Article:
HEAD Coach Rhys Lovegrove has today confirmed that James ‘Buster’ Feather will be joining his coaching staff ahead of the 2021 season.
The newest addition to Lovegrove’s backroom team, Buster will be working alongside the coaching team whilst continuing to look for the 3 appearances he needs to break the summer era appearance record for the club.
The record currently stands at 343 appearances, made by his fellow Cougars Hall of Famer and club legend Phil Stephenson, with James going into the 2021 season on 341 appearances in his 17 years with the club to date.
This also won’t be Feather’s first foray onto the coaching aspect within the club, as he aided the reserves team coaching set-up in 2016 whilst spending a brief period in 2018 as a part of Craig Lingard’s coaching team during his spell in retirement.
Signing for the club in 2003, Buster would go on and make his professional debut against Oldham in a 2006 Northern Rail Cup group stage game.
From there, James became the captain of the club, appointed by then Head Coach Barry Eaton, after just one season following Phil Stephenson’s decision to retire from playing.
During a decade as captain, Feather cemented his legacy leading the Cougars through two promotions in 2009 and 2011, iPro Sport Cup glory in 2016, as well as staying loyal to captain the club through administration and two relegations.
After retiring following the conclusion of the 2017, James joined the backroom team before the well documented financial troubles of 2018 saw Buster come out of retirement to provide much needed numbers and leadership to a depleted first team squad.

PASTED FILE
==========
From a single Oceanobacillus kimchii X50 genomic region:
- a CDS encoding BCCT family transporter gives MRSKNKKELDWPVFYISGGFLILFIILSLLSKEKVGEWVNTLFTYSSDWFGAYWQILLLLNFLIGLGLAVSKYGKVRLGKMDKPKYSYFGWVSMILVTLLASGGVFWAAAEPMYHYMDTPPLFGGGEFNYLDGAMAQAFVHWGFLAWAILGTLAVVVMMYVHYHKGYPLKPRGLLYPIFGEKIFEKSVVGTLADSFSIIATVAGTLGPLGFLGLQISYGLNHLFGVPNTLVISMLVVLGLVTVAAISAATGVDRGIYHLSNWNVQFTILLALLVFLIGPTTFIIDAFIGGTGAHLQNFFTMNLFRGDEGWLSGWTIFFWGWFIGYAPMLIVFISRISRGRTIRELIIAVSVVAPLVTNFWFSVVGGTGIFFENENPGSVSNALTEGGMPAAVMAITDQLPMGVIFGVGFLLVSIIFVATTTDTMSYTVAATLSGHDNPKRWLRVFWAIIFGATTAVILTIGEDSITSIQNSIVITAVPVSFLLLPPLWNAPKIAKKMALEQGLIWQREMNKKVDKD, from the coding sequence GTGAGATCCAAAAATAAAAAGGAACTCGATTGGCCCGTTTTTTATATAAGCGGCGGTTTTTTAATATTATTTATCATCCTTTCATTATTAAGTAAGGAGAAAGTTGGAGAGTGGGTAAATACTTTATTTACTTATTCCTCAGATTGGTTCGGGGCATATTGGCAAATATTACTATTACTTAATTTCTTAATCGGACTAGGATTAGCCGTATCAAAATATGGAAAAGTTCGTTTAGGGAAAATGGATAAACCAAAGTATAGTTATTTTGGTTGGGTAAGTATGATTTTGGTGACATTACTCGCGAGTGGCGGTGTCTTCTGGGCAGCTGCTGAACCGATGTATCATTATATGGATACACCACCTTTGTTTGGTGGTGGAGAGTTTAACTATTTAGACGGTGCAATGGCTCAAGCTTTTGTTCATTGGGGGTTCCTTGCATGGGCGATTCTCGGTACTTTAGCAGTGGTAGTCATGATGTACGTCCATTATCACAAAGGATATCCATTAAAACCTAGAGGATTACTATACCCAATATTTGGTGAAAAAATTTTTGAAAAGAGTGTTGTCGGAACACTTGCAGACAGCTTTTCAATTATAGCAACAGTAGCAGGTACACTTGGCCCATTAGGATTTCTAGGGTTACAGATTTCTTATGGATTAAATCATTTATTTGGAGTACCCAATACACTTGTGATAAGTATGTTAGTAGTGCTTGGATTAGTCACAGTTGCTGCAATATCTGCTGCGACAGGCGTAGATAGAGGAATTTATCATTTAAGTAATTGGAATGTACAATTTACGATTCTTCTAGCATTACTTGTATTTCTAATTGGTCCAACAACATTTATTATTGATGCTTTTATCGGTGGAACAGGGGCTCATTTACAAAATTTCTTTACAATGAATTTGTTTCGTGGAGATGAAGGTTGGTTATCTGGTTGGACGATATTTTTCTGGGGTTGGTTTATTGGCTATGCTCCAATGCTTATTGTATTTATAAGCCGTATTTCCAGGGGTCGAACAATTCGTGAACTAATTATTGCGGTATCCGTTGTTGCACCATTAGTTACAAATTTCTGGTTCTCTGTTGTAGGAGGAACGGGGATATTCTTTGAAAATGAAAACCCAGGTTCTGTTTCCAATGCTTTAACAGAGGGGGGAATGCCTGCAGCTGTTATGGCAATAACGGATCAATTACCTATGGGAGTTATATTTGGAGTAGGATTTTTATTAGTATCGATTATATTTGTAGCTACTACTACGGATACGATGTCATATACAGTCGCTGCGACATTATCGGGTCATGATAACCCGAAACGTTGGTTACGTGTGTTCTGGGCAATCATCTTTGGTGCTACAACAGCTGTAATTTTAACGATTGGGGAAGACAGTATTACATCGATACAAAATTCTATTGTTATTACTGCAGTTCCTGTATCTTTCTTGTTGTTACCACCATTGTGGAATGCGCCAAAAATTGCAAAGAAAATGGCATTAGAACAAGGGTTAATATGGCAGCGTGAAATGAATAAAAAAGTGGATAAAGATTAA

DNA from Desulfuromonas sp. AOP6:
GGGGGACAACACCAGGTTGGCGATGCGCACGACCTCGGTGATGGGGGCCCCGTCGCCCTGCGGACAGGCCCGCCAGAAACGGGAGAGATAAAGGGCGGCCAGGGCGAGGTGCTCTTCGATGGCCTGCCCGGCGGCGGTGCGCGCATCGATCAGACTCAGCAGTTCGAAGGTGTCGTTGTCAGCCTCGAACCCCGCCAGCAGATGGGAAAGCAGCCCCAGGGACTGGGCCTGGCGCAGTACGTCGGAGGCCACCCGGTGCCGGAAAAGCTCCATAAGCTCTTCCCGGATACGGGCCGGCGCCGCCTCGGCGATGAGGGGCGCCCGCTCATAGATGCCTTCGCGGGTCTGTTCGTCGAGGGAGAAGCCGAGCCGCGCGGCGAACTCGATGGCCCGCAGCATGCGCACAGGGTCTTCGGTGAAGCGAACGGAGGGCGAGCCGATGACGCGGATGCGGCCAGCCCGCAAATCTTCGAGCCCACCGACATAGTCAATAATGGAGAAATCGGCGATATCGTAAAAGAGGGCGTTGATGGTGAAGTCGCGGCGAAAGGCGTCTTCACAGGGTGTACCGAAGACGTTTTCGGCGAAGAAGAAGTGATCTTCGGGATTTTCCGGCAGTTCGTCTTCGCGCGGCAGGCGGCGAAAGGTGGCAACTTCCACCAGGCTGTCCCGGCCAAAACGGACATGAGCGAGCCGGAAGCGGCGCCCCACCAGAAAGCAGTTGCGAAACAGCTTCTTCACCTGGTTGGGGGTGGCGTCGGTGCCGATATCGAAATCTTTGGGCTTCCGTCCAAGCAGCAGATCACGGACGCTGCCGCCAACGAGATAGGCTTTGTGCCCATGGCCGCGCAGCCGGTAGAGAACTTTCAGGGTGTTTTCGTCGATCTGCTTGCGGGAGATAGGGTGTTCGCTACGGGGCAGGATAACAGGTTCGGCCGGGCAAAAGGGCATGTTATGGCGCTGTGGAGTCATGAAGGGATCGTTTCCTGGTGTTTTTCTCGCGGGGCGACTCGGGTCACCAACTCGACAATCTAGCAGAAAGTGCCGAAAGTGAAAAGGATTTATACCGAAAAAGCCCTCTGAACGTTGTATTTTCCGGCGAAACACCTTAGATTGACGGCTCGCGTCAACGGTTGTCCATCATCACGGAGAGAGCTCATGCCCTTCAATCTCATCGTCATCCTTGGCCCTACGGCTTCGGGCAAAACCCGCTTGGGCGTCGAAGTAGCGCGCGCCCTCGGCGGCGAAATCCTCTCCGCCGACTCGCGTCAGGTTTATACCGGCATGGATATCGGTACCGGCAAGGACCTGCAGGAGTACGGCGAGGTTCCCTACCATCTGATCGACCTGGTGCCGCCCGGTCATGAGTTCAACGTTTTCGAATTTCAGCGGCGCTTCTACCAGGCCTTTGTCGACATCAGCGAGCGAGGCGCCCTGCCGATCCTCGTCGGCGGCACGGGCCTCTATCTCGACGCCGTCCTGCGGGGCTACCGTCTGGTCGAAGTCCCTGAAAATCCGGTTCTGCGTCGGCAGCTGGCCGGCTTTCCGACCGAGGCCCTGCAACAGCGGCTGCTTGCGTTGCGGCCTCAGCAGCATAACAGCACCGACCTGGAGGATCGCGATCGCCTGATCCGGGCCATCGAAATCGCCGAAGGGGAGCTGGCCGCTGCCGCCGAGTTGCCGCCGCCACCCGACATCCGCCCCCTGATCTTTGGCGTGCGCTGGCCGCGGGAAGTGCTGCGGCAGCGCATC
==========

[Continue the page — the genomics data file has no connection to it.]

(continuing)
The takeover of the club in 2019 sprung a new lease of life into both the Cougars and Feather, with the hooker openly stating in the press that he was enjoying life under the new ownership and a fifth career Head Coach in the shape of Rhys Lovegrove.
Lovegrove said of his decision to bring Feather into the coaching set-up: “I’m really excited to be welcoming Buster onto the coaching staff.
“I’m looking forward to helping develop Buster as a coach, so he has a future in the sport once his playing career comes to an end.
“He will add expertise and an old head on both sides of the fence, which can only benefit everyone involved with the team whether it be us as a coaching group or the lads as a playing group.
“Buster offers me a lot as both a player and a coach and moving forward this will be a decision that can only move him forward as he moves towards the end of his playing career.”
By Joshua Chapman